Break-even analysis is concerned with the changes in fixed costs, variable costs, sales volume, sales prices and sales mix and their effect on profits. Basically, it is an analysis of three different factors-cost, sales volume and profit. In other words, the volume of sale at which there is no profit or loss is known as break­even point.

The break-even analysis is used by the manager for the following purposes:

i. To determine profit at different levels of activity.

ii. To ascertain the impact of change in cost on profit

iii. To ascertain sales volume to produce the desired profit.

iv. To find out the selling price per unit for a particular break-even point.

v. The graphical presentation of the break-even-analysis is called the break even chart.

vi. The break even chart shows the break-even point i.e. the point at which there is no profit no loss.

(iii) Financial Ratio Analysis:

All business organizations prepare Profit & Loss A/c and Balance Sheet to reveal the financial position of the organization. The financial ratio’s denotes the proportion established between two or more variables or items included in the financial statements. Ratio Analysis is the relation between various elements of financial statements expressed in mathematical terms.

Ex- Gross Profit ratio expresses the relationship between the Gross profit and sales. If Gross profit of firm for year 2012 is Rs.40,000 and its sales is Rs.2,00,000; then the gross profit ratio will be calculated as under –

Here, 20% indicates that gross profit is 20% of sales. With the help of ratio analysis technique, firm may be able to know about its profit position, investment decisions, etc. It helps to understand profitability, liquidity, solvency of a firm.

The most commonly used ratios are:

1. Gross profit ratio

2. Net Profit ratio

3. Liquidity ratio

4. Current ratio

5. Debt equity ratio

Management compares the results derived from calculated ratios with predetermined standard ratios and in case deviations are found then corrective measures are taken by finding out the reasons of deviations.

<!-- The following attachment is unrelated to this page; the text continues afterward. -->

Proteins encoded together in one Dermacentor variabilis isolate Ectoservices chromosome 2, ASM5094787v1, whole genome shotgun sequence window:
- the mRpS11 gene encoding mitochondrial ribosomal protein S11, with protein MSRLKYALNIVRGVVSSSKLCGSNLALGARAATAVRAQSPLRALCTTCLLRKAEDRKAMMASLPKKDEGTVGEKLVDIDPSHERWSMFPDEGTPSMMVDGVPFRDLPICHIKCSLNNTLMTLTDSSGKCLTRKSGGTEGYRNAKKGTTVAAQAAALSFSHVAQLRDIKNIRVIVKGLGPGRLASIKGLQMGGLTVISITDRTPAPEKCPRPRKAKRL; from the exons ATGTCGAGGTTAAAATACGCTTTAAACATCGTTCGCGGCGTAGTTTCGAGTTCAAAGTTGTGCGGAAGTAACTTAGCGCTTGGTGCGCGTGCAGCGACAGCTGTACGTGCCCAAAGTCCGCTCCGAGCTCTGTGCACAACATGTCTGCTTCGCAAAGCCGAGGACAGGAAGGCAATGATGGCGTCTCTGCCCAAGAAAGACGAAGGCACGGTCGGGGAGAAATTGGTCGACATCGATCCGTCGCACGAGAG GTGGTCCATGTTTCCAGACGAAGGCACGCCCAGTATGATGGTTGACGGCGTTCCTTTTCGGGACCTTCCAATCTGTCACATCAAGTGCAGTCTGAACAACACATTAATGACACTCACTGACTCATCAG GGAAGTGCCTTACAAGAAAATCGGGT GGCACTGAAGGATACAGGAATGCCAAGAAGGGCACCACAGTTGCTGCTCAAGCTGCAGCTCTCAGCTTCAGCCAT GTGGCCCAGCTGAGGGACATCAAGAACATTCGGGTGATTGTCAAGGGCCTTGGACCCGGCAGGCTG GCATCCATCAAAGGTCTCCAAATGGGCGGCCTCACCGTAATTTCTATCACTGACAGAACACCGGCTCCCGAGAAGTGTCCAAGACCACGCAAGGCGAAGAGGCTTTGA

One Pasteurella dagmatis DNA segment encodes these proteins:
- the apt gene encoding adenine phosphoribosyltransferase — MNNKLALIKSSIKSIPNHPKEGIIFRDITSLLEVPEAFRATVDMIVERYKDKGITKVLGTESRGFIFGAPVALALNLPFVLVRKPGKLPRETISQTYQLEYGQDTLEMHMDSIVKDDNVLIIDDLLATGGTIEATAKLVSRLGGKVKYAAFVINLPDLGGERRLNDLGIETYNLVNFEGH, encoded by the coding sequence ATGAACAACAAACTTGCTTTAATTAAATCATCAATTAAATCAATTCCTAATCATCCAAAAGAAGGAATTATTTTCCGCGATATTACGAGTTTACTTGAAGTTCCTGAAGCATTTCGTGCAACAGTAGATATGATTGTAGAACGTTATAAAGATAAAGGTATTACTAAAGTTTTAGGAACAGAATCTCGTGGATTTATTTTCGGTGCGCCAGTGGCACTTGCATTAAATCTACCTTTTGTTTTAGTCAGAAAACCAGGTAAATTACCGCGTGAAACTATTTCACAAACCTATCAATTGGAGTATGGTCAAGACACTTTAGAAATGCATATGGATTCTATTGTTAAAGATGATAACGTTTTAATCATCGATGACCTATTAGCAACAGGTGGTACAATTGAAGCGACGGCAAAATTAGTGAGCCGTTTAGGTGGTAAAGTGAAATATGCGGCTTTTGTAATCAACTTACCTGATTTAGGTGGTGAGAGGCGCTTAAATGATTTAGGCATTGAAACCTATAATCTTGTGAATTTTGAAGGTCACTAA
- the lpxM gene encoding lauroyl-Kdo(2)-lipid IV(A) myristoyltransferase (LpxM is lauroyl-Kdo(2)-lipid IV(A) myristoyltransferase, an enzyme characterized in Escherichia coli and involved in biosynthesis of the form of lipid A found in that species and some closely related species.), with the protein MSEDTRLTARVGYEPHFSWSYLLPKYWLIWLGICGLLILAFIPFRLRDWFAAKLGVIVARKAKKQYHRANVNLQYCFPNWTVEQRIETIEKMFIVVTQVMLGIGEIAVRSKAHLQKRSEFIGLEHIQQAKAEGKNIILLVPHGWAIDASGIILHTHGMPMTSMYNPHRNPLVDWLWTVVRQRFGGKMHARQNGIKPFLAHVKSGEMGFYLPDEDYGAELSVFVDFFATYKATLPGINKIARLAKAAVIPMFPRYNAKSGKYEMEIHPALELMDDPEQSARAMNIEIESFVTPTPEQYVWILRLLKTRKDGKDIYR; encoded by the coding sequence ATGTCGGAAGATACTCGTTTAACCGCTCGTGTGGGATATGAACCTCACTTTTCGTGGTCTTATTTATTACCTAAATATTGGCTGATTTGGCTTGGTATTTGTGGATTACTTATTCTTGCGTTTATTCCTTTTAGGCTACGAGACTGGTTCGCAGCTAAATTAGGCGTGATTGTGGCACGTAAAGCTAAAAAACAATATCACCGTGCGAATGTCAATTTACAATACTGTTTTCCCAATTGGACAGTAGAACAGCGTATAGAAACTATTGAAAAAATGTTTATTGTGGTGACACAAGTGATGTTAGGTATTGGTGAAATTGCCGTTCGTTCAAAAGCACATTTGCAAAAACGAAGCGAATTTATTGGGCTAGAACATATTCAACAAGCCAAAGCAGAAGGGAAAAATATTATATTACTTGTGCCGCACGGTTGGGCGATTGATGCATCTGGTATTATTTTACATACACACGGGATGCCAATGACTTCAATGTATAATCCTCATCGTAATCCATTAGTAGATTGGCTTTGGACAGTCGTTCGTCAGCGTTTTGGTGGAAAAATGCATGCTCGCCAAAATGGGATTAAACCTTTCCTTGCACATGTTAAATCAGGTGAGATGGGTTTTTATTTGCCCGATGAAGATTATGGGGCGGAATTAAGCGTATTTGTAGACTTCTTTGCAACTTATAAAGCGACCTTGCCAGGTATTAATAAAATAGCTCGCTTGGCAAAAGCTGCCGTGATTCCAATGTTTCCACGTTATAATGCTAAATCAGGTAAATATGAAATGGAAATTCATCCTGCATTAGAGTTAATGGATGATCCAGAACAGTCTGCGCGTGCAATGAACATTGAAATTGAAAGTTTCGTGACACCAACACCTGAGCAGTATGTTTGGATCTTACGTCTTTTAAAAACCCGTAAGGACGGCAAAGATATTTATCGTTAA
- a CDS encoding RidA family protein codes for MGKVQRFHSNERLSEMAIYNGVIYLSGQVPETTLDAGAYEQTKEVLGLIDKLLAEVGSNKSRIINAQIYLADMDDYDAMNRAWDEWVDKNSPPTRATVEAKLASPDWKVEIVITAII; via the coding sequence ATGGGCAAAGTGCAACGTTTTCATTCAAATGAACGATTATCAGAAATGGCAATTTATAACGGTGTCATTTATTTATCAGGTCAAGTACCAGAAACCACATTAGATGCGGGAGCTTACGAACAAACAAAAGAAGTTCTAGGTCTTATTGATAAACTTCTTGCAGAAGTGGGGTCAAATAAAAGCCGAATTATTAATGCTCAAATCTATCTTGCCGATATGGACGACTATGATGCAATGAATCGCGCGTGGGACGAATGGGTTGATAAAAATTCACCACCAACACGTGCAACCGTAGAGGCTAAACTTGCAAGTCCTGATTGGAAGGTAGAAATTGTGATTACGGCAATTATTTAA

(iv) Internal Audit:

Auditing is careful examination of accounts and other documents. Internal auditing signifies regular and independent appraisal of the accounting, finan­cial, and other operations of a business by a staff or internal auditors.

In other words, it is the auditing for the management conducted by the staff, specially appointed for the purpose, to ensure that the work of the concern is going on smoothly, efficiently and economically.

Internal auditors also examine the plans and policies and the performance of the management According to the Institute of Internal Auditors, USA, “Internal auditing is an independent appraisal function established within an organization to examine and evaluate its activities as a service to the organization”.

(v) Statistical Control:

Statistical data and reports have become the most common controlling device. This control technique rests on the science of statistics and sampling method. The statistical data is analyzed in which the use of percentages, averages, probability, and trend analysis is made. It proves useful in inventory control, production control, and quality control. Statistical control charts are prepared with the help of collected data.